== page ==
Once this initial screening is complete and the clinic or egg donor agency is comfortable with the answers about her medical, family, and social history, the potential egg donor is invited to the clinic. She is then screened for infectious diseases, genetic conditions, and gynecologic health. In addition, she completes psychological screening by a mental health professional to assess whether this is a good choice for the young woman and to rule out any mental health issues. When the medical, genetic, and mental health screenings are in order, the donor is considered part of the donor egg recipient pool. The donor is then available for matching with intended parents.  Intended fathers will choose an egg donor in part by characteristics such as ethnicity, education and physical attributes.

Gestational carriers and surrogates are women between the ages of 21 and 40 (or, depending on the clinic, 42) who have had healthy pregnancies without preterm labor, pregnancy-related diabetes or other complications of pregnancy, and who have delivered healthy children. Carriers must go through a process that reviews their physical and mental health; they are screened for gynecologic health related to their uterus and for infectious diseases. Psychological counseling is completed in order to make sure they understand the process and the implications of their decision. Prior to signing, a background check and a home study may be recommended or required.

The agency will also make sure that gestational carrier and surrogate candidates will deliver in a state deemed safe to deliver in; insurance issues will also be discussed.

  1. What are the costs of working with a gestational carrier or surrogate?

The costs of working with a gestational carrier or surrogate include many variables: (a) agency fees for finding and screening a gestational carrier or surrogate; (b) legal fees for creating the contract; (c) medical costs for the IVF treatment, which vary depending on the carrier’s or surrogate’s insurance; and (d) reimbursement of the gestational carrier or surrogate, typically $15,000-$30,000 depending on where she lives and her own expectations. The total fees for all these services range from $50,000 to $80,000.

At my practice, we assign a financial advisor to help clients determine what the medical costs will be.

Additionally, there are costs for the intended father(s) to travel to be with the gestational carrier for medical appointments and for the birth.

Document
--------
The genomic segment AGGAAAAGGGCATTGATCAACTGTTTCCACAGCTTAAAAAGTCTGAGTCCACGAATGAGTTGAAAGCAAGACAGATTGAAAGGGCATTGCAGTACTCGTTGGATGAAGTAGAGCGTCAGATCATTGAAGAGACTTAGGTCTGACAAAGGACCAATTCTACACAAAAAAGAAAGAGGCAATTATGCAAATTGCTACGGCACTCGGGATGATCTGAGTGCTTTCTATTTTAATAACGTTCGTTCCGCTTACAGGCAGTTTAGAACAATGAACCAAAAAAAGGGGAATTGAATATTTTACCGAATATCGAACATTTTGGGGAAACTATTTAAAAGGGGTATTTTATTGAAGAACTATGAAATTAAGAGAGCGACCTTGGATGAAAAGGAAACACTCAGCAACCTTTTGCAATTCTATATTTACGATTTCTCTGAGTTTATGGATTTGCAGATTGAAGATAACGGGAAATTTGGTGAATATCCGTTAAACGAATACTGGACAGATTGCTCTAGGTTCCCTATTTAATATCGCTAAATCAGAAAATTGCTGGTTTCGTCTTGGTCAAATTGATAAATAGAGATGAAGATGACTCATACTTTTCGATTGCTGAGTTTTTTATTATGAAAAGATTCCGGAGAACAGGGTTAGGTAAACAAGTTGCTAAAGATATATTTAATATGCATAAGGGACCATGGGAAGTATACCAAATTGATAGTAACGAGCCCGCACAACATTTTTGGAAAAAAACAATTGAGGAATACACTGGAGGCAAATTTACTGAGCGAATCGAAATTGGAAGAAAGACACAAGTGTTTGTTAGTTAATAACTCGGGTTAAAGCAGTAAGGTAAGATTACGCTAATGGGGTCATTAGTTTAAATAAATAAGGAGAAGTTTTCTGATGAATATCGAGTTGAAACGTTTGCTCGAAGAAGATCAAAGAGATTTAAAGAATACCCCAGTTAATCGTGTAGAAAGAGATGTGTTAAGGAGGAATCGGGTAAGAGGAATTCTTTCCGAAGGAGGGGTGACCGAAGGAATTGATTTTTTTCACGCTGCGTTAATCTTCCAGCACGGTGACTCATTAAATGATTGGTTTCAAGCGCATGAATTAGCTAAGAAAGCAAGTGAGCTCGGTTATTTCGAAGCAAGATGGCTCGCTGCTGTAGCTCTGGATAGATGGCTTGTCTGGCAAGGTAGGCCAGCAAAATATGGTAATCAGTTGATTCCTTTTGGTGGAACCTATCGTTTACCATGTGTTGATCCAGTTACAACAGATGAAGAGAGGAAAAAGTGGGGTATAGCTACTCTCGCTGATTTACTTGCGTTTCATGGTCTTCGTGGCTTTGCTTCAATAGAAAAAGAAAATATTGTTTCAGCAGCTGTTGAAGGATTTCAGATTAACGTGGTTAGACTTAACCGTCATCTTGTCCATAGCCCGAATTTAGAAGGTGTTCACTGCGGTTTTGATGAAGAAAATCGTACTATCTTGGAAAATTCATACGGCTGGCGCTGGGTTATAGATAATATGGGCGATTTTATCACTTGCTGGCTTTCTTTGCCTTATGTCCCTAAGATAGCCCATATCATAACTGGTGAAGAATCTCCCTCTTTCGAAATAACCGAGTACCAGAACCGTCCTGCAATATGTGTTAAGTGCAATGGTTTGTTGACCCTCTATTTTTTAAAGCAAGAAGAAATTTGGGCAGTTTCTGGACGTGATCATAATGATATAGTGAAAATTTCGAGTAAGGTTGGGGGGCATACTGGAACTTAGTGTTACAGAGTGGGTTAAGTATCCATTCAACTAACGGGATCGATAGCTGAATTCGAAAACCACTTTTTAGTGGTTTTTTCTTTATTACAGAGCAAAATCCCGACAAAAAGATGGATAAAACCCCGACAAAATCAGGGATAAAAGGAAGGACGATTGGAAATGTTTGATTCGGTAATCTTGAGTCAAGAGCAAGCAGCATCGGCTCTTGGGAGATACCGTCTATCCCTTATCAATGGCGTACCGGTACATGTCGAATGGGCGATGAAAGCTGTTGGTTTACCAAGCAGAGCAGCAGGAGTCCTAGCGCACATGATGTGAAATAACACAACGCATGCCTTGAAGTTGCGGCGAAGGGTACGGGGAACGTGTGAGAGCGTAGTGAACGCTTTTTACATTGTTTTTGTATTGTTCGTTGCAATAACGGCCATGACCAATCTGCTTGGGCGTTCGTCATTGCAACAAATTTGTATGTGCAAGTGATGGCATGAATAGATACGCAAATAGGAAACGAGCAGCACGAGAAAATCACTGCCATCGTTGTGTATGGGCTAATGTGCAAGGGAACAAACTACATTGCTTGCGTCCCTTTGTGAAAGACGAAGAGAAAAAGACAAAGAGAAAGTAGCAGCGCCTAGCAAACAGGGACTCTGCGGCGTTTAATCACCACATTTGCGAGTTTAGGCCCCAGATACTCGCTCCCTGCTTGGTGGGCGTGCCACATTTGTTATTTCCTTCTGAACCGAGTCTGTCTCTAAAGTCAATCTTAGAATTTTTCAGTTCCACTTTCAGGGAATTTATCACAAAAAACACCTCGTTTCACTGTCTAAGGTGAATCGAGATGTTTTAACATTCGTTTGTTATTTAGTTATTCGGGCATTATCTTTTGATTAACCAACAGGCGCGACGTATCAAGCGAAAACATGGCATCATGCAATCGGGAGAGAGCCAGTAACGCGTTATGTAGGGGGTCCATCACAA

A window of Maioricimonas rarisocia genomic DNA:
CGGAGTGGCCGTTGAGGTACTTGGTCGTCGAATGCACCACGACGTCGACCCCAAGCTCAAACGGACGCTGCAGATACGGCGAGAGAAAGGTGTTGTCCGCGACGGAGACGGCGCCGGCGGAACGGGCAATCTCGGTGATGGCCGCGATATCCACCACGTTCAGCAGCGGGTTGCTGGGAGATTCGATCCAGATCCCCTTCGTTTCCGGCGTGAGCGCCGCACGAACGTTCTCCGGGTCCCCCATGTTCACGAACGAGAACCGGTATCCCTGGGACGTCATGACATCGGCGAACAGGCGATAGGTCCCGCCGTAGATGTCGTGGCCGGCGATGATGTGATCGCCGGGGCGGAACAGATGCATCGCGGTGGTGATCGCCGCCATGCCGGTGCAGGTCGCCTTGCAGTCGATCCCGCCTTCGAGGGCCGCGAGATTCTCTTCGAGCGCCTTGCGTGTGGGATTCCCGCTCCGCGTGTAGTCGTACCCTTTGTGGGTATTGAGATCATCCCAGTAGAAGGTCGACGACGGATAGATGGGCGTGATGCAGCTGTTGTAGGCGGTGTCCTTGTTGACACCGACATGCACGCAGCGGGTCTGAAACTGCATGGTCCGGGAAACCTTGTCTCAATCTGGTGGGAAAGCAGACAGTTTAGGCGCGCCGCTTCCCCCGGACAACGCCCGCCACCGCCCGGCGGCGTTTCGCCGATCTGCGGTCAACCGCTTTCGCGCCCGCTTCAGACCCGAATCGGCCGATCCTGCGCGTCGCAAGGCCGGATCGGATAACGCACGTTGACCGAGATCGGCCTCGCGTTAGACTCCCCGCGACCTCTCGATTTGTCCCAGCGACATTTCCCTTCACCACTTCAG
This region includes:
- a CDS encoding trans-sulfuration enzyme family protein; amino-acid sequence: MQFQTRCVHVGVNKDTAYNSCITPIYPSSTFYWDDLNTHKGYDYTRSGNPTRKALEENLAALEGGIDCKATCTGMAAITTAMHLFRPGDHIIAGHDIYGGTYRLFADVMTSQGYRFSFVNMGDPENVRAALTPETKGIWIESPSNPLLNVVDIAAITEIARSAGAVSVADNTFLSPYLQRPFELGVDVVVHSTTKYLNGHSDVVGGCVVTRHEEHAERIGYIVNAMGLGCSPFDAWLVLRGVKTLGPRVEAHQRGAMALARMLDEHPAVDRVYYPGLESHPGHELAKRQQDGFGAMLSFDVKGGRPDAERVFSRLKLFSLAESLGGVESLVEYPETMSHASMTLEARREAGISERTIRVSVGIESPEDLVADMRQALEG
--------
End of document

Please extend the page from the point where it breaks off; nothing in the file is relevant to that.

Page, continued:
The costs associated with a gestational carrier therefore are her reimbursement, medical screening costs, costs of the agency to find and screen her, mental health screening and completion of contracts.

At my clinic, we have two fixed costs plans in regards to medical expenses that will be reviewed with intended fathers.

  1. Why should I use an agency rather than find a gestational carrier or surrogate on my own?

Many patients ask about looking for a gestational carrier or surrogate on their own in an effort to trim costs. I highly recommend utilizing an agency as they are specialized in finding suitable carriers and streamlining the rigorous screening process. Agencies vet their candidates with thorough initial screenings that weed out all but a fraction (about 10 percent) of the women who apply. Beyond this, agencies have experience finding a personality match with the intended parents.

  1. Should I try to find a gestational carrier or an egg donor first?

Intended parents can search for an egg donor and a gestational carrier simultaneously. Typically it takes less time to find an egg donor and create embryos. Embryos created prior to finding a gestational carrier can be cryopreserved through an advanced technology called vitrification. Once a gestational carrier is found, the best embryo(s) will then be thawed for the transfer into the carrier. If, however, the gestational carrier is found first, the intended father(s) may need to pay to keep her on hold while an egg donor is chosen and embryos are created.


Dr. Mark Leondires is board-certified in obstetrics and gynecology as well as reproductive endocrinology and infertility. For two consecutive years, Dr. Leondires has been selected through a peer-review process for "Best Doctors in America," which represents the top five percent of physicians across the country. He is also a Castle Connelly “Top Doctor” for his work in the field of reproductive endocrinology. Dr. Leondires married his husband in 2010; together they have two sons. The combination of his professional and personal experience with surrogacy makes him exceptionally qualified to help gay men become fathers through surrogacy.